Kent State extends its horizons

Maria Nann

Board of Trustees votes to connect university to downtown, Cleveland, Turkey

NORTH CANTON – The Board of Trustees moved to extend Kent State’s influence locally, regionally and internationally at yesterday’s meeting at Kent State Stark Campus.

Kent State is purchasing land on College Street for future student use.

The Cleveland Urban Design Collaborative is moving from its current home in the Pointe Building to property owned by PlayhouseSquare.

Van Campen Hall renovations will make way for a Turkish studies program.

“Kent State, as one of the four corner universities, has a charge to affect all of Ohio, the nation and potentially the world,” President Lester Lefton said. “It’s very important for our students to be exposed to international ideas, to be able to compete globally.”

The purchase of the College Street property is part of an initiative to connect Kent State to downtown Kent with the long-term goal of attracting more students from outside Northeast Ohio, said Yank Heisler, interim vice president for business and finance.

The $125,000 investment includes a house, which currently sits on less than an acre, Heisler said. However, the university plans to tear down the house because it is in bad shape.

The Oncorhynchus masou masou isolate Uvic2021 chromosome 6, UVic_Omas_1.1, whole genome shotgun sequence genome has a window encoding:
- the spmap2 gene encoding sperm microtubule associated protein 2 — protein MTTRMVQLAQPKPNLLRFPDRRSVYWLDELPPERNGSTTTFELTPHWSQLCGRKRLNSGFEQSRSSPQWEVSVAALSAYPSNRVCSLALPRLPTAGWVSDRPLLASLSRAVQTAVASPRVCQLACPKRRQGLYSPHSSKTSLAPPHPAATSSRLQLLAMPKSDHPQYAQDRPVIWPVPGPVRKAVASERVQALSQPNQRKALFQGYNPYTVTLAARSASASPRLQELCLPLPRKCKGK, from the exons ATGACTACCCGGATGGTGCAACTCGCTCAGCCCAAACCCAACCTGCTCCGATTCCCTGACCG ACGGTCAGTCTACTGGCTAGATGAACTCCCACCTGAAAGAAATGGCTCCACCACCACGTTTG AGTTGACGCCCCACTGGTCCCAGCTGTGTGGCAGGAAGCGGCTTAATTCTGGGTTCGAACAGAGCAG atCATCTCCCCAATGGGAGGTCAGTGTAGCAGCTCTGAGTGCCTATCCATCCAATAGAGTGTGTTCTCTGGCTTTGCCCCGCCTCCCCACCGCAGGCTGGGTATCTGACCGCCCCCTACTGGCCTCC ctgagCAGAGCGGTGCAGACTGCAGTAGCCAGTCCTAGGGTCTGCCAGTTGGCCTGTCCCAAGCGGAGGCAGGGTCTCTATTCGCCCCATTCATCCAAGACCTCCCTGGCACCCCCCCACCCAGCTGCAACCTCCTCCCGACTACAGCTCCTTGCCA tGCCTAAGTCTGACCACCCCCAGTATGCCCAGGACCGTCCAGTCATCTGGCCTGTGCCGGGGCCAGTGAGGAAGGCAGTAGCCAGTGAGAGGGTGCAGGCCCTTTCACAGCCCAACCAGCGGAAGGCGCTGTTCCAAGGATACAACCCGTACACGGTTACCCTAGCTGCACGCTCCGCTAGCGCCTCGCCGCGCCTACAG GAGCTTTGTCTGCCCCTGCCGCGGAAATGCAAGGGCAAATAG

Heisler said the land will eventually be used for student activities, which is part of the university’s effort to attract more people to Kent State by extending campus life.

“We may have an empty lot for a while,” Heisler said. “This is part of a long-term plan that connects the campus to downtown.”

The board also gave authorization to finish a deal to move the Cleveland Urban Design Collaborative to PlayhouseSquare.

This program gives graduate architecture students an opportunity to do real-world work, Heisler said. Students in the design program do public service work.

The program, which currently houses 25 graduate students in the Pointe Building in Cleveland, will be moving to a less expensive location in Playhouse Square. Because the lease for the Pointe Building is up in March, the university extended the lease for six to 12 months before the move.

“This location in PlayhouseSquare really says to Cleveland, in a firm way, ‘We are a part of Cleveland, and we’re not going away,'” Lefton said.

The new location will get Kent State’s name in the middle of downtown, Heisler said.

“It’s a real win for Kent State, I think, if we can pull this off,” Heisler said. “To have that great of architecture there, where students are going into design, is going to be terrific.”

The board also approved a measure that will connect Kent State to the international community.

Bahcesehir, a private Turkish university, plans to put a study program in Kent State’s Van Campen Hall. Bahcesehir will pay for an estimated $2.7 million in renovations to the hall. After renovations are completed, Van Campen will be a combination of housing and classroom spaces for Turkish students, in addition to a small administrative division.

“It’s very good for them (Bahcesehir) because they get to be this international university,” Lefton said. “It helps us in the same way.”

Contact academic affairs reporter Maria Nann at [email protected].